“In writing, you must kill all your darlings.”
— William Faulkner.
What does it mean to kill your darlings? Well, first, what is a darling? A darling is something that interferes with the relationship between you and your audience. It’s a part of your writing (could be a line in a poem, a paragraph in a story, or an entire chapter in a novel) that doesn’t do the work it needs to do but, despite this, you love it and refuse to edit it out.
All writers are guilty of harboring darlings. It’s the line that someone told you had such a nice ring to it. It’s the character trait that is pulled from someone you know in your own life. It’s the pop culture reference that only you and your friends “get.” As fun as it is for us writers to read and re-read these darlings, as much as they make us smile, we have to remember the writing is not for us, not unless it’s a diary. And if the writing is for someone else, an audience, we must be attentive to its purpose, what effect it is designed to have on the reader. Does the passage advance the plot, does it build the character, does it enhance the reader’s sense of setting? No matter how long the work is, every line in it has to “do” something. If you’re not sure what the line is “doing” but you just like the way it sounds, it might be a darling. And as fun as they are for us to read, they fall flat for our audience and thus interfere with whatever else we are trying to communicate to them. Good writers become “good” by being ruthless in their determination of what really “works” on the page and what doesn’t.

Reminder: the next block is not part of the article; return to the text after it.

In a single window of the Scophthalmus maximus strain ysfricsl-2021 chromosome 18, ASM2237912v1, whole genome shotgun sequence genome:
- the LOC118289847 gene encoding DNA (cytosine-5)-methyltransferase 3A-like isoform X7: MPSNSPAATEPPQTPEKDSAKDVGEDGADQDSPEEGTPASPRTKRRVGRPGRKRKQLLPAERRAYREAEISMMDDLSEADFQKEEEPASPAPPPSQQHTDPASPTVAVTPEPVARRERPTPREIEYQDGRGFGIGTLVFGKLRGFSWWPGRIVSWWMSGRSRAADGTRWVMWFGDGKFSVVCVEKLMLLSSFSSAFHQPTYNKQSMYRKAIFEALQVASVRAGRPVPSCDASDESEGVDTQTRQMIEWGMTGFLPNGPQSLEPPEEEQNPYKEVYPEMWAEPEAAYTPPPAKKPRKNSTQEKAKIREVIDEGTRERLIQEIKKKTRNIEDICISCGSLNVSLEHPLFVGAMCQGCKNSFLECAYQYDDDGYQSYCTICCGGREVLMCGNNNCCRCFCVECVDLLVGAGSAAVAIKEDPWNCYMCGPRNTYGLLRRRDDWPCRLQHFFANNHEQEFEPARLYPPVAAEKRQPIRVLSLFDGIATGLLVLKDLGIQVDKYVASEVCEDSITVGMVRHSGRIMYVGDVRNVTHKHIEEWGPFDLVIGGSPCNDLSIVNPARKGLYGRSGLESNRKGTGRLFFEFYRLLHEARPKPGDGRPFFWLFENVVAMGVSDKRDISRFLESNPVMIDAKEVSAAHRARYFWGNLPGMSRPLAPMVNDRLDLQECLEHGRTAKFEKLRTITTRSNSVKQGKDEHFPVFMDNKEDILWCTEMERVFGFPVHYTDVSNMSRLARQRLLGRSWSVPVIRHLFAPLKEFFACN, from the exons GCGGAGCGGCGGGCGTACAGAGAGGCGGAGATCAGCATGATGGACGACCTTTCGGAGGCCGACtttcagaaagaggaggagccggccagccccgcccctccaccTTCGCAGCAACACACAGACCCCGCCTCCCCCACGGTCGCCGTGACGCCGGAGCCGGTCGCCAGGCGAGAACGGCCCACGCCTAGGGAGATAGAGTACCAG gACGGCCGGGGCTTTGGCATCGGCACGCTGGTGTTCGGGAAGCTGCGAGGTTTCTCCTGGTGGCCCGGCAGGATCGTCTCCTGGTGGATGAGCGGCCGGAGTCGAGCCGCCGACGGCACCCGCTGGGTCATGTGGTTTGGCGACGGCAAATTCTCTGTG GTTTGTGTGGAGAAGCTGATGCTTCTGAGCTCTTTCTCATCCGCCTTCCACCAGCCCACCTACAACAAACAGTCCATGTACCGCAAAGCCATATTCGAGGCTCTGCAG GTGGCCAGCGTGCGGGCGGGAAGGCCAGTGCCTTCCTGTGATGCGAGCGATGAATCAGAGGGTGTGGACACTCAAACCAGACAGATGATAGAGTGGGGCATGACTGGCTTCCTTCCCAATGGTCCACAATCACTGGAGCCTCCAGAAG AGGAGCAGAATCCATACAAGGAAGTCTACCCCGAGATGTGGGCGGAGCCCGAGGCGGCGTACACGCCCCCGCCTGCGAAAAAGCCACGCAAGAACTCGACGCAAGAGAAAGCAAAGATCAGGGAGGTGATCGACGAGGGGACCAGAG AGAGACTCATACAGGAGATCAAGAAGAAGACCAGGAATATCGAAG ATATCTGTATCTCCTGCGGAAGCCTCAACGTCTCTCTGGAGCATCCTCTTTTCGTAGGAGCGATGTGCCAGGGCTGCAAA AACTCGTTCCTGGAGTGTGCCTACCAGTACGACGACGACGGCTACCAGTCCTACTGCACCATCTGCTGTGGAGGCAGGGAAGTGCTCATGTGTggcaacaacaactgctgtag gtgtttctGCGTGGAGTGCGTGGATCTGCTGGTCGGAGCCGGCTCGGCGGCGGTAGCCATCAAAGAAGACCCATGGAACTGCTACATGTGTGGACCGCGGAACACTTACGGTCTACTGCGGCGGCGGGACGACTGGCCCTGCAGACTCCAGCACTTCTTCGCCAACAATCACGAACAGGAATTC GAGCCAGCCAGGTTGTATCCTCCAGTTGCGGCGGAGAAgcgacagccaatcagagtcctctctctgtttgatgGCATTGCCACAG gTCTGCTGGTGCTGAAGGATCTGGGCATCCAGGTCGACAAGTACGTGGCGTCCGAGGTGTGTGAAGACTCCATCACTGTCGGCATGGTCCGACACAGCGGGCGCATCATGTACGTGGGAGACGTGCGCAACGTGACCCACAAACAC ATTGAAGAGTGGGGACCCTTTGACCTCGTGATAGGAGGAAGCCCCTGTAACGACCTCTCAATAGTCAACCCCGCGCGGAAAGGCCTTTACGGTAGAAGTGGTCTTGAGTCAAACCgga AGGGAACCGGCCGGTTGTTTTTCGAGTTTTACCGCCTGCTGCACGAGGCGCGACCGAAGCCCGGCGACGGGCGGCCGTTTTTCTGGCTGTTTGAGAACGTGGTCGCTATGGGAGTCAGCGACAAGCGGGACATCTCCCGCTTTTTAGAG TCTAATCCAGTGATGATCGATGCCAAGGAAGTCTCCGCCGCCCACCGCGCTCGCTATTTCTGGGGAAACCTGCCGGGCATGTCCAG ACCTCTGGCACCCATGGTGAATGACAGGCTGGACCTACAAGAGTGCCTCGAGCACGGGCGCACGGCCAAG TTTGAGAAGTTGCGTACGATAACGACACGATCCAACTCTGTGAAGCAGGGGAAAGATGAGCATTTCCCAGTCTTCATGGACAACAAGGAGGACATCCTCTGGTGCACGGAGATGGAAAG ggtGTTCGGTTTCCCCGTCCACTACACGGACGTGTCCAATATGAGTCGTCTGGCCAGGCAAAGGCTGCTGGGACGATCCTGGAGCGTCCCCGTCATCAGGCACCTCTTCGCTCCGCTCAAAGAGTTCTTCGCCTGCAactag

But isn’t writing supposed to be fun? Do we have to be ruthless all the time? Darlings persist when there is ambivalence on the author’s part about who a piece of writing is for. If the story is akin to a diary entry, if it will only ever be read by you, then you can have as many darlings as you want. But if it’s for anyone else, then you have a duty as a writer to consider your audience’s expectations (often based on genre) and their desire for entertainment (this cuts across all genres.) As authors we certainly don’t want to pander to audiences, but we can’t afford to ignore them either. Your writing is the machinery that delivers your dreams, your ideas. Darlings are the pretty little flowers that get stuck between the gears.
Click here to read more about weeding out your darlings. This author has suggestions for how you can preserve them, to some degree, if you can’t quite bear to kill them entirely.
Have you ever killed a darling? How did it feel?
This post was contributed by Jeff Sanger, one of GCC’s English and CRW faculty. In addition to periodically contributing thoughtful posts like this, he is also planning to facilitate our first Saturday Morning Workshop for Fall 2018. That workshop will take place this weekend, September 8th, from 10AM to Noon on GCC Main. Read more about it here: Who Are Your Characters?